Assorted Stupidity #162

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  • LEAD STORY: As admirably summarized by the Columbus Dispatch, “[t]he Ohio attorney who was disciplined for pooping in a Pringles can and tossing it into a parking lot got his law license reinstated on Tuesday.” The pooper, who is a criminal-defense attorney, lobbed the can into the parking lot of a crime-victim advocacy center in November 2021, and the Ohio Supreme Court eventually held that this is the kind of thing that might call into question one’s fitness to practice law. But it imposed only a six-month suspension, which has now expired. According to the Dispatch, the attorney said that he “didn’t target anyone” with the can, which I suppose is a plus, but also that “he pulled the Pringles prank at least 10 times that year,” which definitely seems like a minus.
  • On Wednesday, Louisiana’s governor signed HB 71, which requires the Ten Commandments to be displayed in all public classrooms. Most of the bill is essentially a legal argument as to why this doesn’t violate the First Amendment, which it obviously does. The argument contains such nonsense as the assertion that this is not a religious measure because the Ten Commandments is simply one of the “foundational documents of our state and national government,” which is the opposite of true. Even in Louisiana, where the state constitution prohibits laws respecting the establishment of religion, just like the federal version does. “I can’t wait to be sued,” the governor declared, and he won’t have to wait long.
  • It’s certainly not the first time this sort of thing has been tried. And, as you may recall, one of the more remarkable attempts to “sneak” religion into state affairs happened in Louisiana a while back, when a committee of the Louisiana House considered a bill that would have made the Bible the “official state book,” prompting a lengthy debate over which version of the Bible deserved to be official. See Louisiana Debates Which Holy Bible to Make Official State Book” (Apr. 7, 2014). Did they at last recognize the irony that debates just like that one are why we don’t allow laws respecting the establishment of religion? No, but at least that bill didn’t become law. See also Legislator Upset That Muslims Want to Use School-Voucher Program Too” (July 20, 2012) (also Louisiana).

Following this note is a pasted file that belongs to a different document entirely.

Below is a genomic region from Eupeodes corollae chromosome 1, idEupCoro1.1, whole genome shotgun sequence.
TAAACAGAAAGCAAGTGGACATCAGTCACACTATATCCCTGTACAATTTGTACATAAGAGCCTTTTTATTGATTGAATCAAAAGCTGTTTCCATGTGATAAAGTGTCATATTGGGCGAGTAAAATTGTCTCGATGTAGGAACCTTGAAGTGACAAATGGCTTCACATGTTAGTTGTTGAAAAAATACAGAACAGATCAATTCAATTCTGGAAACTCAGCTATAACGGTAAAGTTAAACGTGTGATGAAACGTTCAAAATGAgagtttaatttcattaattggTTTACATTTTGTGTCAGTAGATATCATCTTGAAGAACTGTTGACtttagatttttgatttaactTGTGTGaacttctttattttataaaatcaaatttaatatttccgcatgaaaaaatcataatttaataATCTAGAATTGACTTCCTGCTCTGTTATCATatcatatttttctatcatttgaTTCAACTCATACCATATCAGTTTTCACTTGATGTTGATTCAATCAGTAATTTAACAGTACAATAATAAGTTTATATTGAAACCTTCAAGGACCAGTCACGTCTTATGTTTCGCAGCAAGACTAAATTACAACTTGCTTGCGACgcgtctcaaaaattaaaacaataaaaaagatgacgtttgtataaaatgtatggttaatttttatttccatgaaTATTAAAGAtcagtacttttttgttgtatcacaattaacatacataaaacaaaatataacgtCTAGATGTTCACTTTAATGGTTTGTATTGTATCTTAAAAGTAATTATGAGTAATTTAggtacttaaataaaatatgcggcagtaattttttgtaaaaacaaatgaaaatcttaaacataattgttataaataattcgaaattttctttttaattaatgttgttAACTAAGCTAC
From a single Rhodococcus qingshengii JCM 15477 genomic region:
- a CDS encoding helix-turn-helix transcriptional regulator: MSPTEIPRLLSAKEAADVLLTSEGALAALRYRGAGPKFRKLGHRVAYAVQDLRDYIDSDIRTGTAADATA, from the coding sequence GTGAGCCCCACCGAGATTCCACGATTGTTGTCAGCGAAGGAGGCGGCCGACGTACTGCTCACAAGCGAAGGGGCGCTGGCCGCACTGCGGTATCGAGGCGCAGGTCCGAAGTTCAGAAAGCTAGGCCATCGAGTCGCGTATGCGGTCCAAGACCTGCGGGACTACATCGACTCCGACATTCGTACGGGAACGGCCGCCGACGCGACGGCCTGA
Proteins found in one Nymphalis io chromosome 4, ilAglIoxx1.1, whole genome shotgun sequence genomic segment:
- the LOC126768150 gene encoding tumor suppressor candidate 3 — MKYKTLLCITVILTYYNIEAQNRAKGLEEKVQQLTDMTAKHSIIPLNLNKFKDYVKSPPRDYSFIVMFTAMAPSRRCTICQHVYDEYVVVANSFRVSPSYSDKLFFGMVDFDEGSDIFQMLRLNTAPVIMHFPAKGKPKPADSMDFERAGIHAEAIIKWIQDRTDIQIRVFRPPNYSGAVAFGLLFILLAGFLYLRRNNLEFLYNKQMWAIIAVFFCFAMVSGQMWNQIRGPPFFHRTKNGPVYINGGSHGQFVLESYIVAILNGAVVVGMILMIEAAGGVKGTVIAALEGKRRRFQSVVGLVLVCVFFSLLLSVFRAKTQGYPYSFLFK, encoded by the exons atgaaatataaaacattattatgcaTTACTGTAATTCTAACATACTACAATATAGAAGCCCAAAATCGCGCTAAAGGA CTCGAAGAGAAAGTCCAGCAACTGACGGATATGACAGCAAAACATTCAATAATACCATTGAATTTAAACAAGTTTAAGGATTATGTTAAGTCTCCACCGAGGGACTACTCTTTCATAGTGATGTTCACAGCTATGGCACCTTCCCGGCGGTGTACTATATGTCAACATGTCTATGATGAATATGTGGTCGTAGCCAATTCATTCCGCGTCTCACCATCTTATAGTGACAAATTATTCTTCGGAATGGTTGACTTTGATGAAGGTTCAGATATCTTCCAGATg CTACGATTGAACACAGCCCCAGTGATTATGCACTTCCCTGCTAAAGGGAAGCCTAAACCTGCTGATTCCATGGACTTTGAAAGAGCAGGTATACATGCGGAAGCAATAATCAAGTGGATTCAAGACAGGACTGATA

• Police in St. John’s, Newfoundland, reported on May 10 that a “very irate male” had assaulted a constable with a piece of cheese. The piece was apparently large enough to qualify as a “block,” but the article notes that “the officer did not require medical attention.” The spokesperson said he did not know what type of cheese had been used in the assault. Still, the incident “shows we can never let our guard down,” he told reporters.
  • Police in Austin, Texas, reported on June 4 that they had arrested Optimus Prime. This was not the ancient and noble leader of the Autobots, but a 37-year-old alleged car thief named Optimus Prime Blakely. According to the report, police spotted a vehicle that had been reported stolen and followed it to a “game room” that was “known as a hub for criminal activity.” The driver then told police that he “discovered the car while it was unattended and running at a Dollar General on Riverside Drive, proceeded to enter the vehicle and drove away,” which seems like a very long way of saying “stole it.”